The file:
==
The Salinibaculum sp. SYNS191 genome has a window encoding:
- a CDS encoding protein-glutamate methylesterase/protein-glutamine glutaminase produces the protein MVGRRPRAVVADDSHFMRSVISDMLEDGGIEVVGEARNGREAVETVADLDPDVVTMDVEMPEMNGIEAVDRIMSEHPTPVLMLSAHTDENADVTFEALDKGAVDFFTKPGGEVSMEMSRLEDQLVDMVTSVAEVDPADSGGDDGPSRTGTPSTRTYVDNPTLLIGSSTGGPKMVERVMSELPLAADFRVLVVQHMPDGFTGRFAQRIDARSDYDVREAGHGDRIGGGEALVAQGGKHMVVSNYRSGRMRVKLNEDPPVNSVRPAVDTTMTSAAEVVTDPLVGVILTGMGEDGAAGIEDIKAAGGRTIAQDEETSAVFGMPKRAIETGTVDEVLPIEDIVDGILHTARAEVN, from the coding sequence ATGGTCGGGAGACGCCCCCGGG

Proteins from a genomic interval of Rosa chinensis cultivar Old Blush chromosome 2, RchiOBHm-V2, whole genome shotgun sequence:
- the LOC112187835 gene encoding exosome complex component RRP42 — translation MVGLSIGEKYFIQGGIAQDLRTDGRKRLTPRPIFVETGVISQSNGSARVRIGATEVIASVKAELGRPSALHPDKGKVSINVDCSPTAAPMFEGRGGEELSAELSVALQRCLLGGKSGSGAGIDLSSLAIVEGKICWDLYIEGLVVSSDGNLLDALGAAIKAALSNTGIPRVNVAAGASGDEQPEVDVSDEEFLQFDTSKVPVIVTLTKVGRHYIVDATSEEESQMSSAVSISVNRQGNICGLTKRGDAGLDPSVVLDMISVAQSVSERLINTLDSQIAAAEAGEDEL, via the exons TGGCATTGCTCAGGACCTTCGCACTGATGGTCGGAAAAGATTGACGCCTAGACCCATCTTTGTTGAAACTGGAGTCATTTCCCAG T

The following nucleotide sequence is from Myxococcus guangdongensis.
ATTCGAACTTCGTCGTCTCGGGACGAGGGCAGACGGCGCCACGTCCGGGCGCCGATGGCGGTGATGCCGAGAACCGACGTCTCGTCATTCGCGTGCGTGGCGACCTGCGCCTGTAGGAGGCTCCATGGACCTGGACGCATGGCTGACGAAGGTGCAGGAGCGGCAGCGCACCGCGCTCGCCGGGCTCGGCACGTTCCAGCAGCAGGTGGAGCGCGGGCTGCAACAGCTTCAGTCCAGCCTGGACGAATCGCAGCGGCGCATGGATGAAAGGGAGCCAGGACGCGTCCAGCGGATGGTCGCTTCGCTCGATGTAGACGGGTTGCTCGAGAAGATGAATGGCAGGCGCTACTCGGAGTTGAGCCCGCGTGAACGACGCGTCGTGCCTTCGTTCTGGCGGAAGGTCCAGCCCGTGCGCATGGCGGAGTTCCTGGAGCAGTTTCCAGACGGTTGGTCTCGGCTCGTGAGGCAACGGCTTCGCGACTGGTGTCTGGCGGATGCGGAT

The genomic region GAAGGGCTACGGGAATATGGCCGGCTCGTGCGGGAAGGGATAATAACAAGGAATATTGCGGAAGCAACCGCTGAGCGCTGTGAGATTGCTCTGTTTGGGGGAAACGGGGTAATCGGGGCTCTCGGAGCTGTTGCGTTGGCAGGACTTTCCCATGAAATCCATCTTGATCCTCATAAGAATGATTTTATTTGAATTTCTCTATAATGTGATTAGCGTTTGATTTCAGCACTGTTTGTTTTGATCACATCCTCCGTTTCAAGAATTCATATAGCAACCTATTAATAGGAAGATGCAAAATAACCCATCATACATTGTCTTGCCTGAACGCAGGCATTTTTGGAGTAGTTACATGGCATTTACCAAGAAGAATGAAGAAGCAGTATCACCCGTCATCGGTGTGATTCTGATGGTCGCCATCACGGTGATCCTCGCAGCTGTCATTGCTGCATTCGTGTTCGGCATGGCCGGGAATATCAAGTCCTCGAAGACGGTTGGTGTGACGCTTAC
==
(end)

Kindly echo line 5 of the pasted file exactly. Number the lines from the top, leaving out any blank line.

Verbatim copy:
The following nucleotide sequence is from Myxococcus guangdongensis.